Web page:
Is chocolate at Easter a treat we take for granted?

WelCom April 2019: Anne Powell rcfor ANZRATH Wellington “Every person ought to have the awareness that purchasing is always a moral – and not simply an economic – act.” Pope Francis,…

WelCom April 2019:

Anne Powell rc
for ANZRATH Wellington

“Every person ought to have the awareness that purchasing is always a moral – and not simply an economic – act.” Pope Francis, 1 January 2015

If you’re buying chocolate this Easter look for slave-free logos on chocolate wrappers as an indicator of slave-free cocoa.

Chocolate is a widespread sweet indulgence, but for many cocoa farmers the chocolate industry is anything but sweet.

More than 70 per cent of the world’s cocoa is grown in West Africa where over 10 million people are income dependent on cocoa farming. But low-commodity prices mean poverty is extensive in cocoa-farming communities.

Most villages lack basic services such as clean water and sanitation. Villagers often have to walk for hours a day to collect water, which is frequently dirty and contributes to disease.

Many children have to work to help their families make ends meet. Some as young as six years old are used as slave labour. As well as being deprived of an education they are often engaged in dangerous work, such as using machetes and applying toxic pesticides.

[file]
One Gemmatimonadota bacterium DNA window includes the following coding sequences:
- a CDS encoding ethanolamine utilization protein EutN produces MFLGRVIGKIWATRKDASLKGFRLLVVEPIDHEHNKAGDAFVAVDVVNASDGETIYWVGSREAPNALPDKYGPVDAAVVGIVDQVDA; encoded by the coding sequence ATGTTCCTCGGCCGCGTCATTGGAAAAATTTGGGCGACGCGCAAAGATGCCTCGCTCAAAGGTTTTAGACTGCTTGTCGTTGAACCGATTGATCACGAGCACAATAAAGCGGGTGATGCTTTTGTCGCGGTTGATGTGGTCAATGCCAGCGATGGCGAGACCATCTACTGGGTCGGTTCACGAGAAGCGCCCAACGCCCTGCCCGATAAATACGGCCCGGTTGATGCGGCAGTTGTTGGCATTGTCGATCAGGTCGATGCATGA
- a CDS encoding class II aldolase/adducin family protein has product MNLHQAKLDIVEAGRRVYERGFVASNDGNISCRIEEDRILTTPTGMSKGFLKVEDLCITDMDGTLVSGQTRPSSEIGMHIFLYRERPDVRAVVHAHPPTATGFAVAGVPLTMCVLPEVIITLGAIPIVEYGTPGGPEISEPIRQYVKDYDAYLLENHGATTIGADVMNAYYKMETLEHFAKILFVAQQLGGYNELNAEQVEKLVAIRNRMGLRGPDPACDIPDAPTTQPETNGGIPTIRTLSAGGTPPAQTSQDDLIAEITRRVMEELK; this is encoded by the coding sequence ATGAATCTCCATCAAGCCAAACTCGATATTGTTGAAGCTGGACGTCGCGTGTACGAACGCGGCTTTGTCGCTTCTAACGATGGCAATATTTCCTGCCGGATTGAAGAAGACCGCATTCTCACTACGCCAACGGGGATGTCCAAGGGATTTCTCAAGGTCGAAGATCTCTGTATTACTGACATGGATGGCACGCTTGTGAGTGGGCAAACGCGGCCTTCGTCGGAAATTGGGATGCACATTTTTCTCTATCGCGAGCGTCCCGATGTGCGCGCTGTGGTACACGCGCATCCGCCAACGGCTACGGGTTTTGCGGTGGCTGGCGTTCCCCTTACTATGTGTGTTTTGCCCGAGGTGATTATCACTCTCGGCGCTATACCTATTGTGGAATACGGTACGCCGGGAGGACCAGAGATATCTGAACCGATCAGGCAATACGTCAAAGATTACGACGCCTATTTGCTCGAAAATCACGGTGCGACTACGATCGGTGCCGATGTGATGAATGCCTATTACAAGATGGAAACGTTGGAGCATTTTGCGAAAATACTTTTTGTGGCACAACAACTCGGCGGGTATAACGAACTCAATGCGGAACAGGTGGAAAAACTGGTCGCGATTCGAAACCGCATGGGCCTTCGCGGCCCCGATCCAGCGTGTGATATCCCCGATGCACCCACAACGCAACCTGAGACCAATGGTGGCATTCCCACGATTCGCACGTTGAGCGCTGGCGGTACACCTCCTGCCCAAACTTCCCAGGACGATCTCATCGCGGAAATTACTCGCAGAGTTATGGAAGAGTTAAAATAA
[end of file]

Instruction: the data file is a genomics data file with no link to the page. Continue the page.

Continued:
Is chocolate at Easter a treat we take for granted? Archdiocese of Wellington

Some chocolate-making companies helping to make changes:

  • All Nestle chocolate made in Australia and New Zealand is now UTZ (Universal Trade Zone) certified.
  • Waikato Valley – suppliers of Easter eggs and bunnies to the Warehouse – say their chocolate is ethically sourced and human-trafficking free. ‘Their cocoa supplier, Cargill, has made a number of strong commitments to their cocoa sourcing and supply, particularly around human rights, land rights and child labour,’ a Waikato Valley spokesperson says.
  • Whittaker’s Dark Ghana chocolate block is certified totally Fairtrade.
  • Often local or craft chocolatiers use ethically-sourced cocoa products.

Actions

  1. Gather a few others to help organise a slavery-free chocolate campaign in your parish, school or local supermarket.
  2. Find out the supply chain in any chocolate you buy.
  3. Send letters or emails to companies in Aotearoa-New Zealand not yet making or selling ethically-produced chocolate, asking them to produce slavery-free products.
  4. Send emails of congratulations to companies who use ethically sourced products.
  5. Go online to www.slavefreechocolate.org or www.tradeaid.org.nz/chocolate to learn more about bringing an end to child slavery and child labour in the cocoa industry.

Anne Powell rc of the Cenacle Community, Waikanae, is a member of Aotearoa New Zealand Religious Against Trafficking of Humans (ANZRATH), Wellington, that raises awareness to combat modern slavery, human trafficking and exploitation.